For the past two seasons, Kevin Pillar of the Blue Jays has finished behind Kevin Kiermaier of the Tampa Bay Rays in gold glove voting, despite a treasure chest of highlight reel plays.
At the beginning of the 2015 season, the Blue Jays had Dalton Pompey slated to be their every day centre-fielder, flanking an outfield that also boasted Jose Bautista in right field, and new acquisition Michael Saunders in left. As luck would have it, Saunders got hurt in spring training, pushing young outfielder Kevin Pillar into a starting role in left.
In case you’ve forgotten, Pompey struggled and was eventually sent to Triple A Buffalo, pushing Pillar to centre, seemingly as a temporary solution. Pillar hasn’t looked back since.
His bat has been acceptable at the big league level, but it’s been the all-world defence that has made Pillar a fan favourite in Toronto. “Superman” seemingly has no regard for the safety of his body, regularly slamming into the outfield fence or the Rogers Centre turf in order to make another grab. It’s always fun to take a look back (and see the look on Mark Buehrle‘s face again).
And of course, the catch that really put Pillar on the map when he was still a relative unknown.
With a slash line of .278/.314/.399 and a WAR of 5.2, Pillar was quietly one of the most valuable players on the Blue Jays roster, and maybe even in the American League. Quite a pleasant surprise from a player who had to fight to earn the 4th outfielder job during spring training of 2015.
Simply put, he’s one of the best defensive players in the game. The stats don’t account for everything he does, but take a gander for yourself:
The key stat to consider in the above table is Rdrs, or Defensive Runs Saved Above Average. According to this, Pillar has combined for 43 runs above average, over the last two seasons. That’s outstanding, and some might even say he should have been a shoe-in for the Gold Glove.
Unfortunately for Pillar, the MLB changed the way they award their Gold Glove awards, and now have one designated for centre field, one for right field, and one for left. If there were 3 blanket outfielder awards to go around, there’s little doubt that Pillar would have 2 on his mantle already. That’s not the way it works anymore unfortunately, which means Pillar has to compete directly with the rest of the AL centre fielders for 1 award. More specifically, Pillar has to take the crown from the reigning 2 time award winner, Kevin Kiermaier.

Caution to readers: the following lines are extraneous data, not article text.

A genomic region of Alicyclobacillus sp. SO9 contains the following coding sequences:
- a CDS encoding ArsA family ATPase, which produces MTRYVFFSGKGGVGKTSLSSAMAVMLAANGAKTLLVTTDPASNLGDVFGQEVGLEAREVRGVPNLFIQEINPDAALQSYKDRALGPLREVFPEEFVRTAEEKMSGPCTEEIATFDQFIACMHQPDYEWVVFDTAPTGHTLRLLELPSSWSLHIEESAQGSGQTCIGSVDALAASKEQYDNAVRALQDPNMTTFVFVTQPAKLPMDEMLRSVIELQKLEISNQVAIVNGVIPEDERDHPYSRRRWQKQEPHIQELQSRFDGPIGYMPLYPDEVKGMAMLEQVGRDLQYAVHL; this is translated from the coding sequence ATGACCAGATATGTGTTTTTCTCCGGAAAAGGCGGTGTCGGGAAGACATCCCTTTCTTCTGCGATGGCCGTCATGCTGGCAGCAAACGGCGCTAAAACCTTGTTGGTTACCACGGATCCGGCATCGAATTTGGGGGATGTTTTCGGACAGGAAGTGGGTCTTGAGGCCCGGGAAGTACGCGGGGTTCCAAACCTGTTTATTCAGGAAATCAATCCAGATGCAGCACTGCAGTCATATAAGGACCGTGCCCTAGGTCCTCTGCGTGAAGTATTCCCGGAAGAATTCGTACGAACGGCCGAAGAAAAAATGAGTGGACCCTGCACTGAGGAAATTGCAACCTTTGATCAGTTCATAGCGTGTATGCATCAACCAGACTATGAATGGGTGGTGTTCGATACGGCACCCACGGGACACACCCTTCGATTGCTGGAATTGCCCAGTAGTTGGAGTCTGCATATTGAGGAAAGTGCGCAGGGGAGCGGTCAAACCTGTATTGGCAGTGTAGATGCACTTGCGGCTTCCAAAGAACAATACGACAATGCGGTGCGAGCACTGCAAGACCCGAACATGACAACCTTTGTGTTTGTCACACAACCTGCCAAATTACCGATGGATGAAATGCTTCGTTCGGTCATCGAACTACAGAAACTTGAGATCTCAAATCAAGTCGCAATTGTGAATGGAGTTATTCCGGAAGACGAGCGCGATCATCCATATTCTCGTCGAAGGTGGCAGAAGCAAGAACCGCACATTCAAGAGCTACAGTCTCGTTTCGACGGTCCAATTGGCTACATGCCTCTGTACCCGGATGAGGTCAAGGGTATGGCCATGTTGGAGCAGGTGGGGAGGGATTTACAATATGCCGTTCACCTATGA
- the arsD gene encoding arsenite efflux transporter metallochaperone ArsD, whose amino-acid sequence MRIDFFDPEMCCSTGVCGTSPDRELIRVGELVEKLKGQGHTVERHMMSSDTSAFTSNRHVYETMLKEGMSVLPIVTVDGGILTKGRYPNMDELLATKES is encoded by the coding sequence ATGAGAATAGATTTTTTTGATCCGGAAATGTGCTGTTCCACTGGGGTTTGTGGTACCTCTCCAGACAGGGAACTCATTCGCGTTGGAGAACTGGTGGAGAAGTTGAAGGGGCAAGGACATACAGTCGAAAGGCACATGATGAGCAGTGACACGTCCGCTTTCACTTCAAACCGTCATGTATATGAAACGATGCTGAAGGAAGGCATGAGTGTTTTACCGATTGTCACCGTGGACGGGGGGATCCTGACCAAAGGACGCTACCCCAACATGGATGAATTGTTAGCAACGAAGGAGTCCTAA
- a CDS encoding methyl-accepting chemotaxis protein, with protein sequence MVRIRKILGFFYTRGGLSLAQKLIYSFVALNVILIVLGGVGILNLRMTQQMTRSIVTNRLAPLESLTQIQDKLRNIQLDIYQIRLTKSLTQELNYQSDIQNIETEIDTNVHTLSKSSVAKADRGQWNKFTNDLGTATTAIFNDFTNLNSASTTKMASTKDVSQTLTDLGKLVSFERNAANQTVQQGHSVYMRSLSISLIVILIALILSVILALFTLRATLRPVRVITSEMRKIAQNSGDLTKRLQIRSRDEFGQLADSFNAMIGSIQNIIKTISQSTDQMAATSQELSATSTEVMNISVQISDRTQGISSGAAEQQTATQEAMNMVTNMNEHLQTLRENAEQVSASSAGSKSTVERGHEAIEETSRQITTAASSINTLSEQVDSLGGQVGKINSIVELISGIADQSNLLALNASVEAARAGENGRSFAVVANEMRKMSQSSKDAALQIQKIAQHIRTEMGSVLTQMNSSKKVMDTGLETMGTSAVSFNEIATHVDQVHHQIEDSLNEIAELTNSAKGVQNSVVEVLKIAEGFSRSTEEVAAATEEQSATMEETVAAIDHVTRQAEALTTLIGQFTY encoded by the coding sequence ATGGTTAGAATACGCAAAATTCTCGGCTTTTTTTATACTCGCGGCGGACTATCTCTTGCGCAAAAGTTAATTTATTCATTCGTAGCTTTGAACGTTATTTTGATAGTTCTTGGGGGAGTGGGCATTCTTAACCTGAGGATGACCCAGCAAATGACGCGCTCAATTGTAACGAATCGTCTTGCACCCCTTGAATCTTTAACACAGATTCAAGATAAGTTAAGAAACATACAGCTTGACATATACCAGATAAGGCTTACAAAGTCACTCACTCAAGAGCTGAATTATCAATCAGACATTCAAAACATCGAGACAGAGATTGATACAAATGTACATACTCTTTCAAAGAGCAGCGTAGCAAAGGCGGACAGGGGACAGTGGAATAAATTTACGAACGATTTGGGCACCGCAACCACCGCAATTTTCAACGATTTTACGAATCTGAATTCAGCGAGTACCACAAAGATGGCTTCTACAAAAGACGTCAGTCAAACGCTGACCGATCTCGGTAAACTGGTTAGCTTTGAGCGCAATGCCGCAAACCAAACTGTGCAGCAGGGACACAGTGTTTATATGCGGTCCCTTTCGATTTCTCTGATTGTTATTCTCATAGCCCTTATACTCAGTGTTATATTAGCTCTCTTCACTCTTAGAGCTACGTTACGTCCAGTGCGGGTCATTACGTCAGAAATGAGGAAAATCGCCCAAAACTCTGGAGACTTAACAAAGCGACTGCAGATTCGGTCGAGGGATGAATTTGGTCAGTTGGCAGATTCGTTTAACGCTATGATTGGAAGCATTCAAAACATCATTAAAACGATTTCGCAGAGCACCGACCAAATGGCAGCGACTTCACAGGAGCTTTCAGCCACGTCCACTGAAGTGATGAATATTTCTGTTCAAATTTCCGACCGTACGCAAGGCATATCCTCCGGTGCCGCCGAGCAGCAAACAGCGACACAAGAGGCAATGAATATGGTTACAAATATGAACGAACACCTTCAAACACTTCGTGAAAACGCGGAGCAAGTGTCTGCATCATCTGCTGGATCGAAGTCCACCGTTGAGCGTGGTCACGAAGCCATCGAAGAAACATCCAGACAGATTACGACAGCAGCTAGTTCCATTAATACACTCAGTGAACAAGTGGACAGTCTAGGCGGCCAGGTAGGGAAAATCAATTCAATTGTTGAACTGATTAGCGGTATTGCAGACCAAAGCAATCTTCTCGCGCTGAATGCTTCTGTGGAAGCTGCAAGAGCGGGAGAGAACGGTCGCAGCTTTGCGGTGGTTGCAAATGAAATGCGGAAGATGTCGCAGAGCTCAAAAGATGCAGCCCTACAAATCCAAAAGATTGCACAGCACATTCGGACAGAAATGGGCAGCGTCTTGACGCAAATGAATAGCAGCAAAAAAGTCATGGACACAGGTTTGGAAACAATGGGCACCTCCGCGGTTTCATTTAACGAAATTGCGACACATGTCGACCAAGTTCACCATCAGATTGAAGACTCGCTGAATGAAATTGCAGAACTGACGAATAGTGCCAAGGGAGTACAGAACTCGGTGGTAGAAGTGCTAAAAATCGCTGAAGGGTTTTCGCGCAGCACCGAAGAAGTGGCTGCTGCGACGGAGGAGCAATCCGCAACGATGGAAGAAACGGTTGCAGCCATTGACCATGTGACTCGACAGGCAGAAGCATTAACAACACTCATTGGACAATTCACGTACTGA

It’s hard to argue against Kiermaier’s candidacy, even for the most biased of Blue Jays fans. Here’s a peak at the same stats for Kiermaier.
Going based on the Rdrs metric, it’s easier to swallow the fact that Kiermaier won the award in 2015. As much as I hate to admit it, he probably deserved it.
I’m not quite sold on 2016, and probably never will be. It’s not that Kiermaier wasn’t excellent again in defence of his title, but he battled injuries throughout the year and only played in 104 games, to Pillar’s 146. Granted, Pillar had fewer assist and more errors, but his overall body of work was outstanding for the second year in a row as well.
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Kiermaier does come out ahead slightly in the newer metric, which among other reasons is likely why he won the award for the second consecutive year. To me, the metrics didn’t show Pillar playing through injury and the way he makes up for his defensively challenged outfield mates. The same could obviously be said for Kiermaier as well, but the knock against him would be playing in less than 2/3’s of the regular season schedule. He had to make a significant impact in short order, and he did just that.
2017 brings us Round 3 between the talented outfielders, and hopefully we’ll see a healthy campaign from both of them. It’s hard to imagine Kevin Pillar going his whole career without winning a Gold Glove, and perhaps this’ll be the year he can snatch the crown from his AL East counterpart.
Either way, the guy deserves an award for doing this stuff.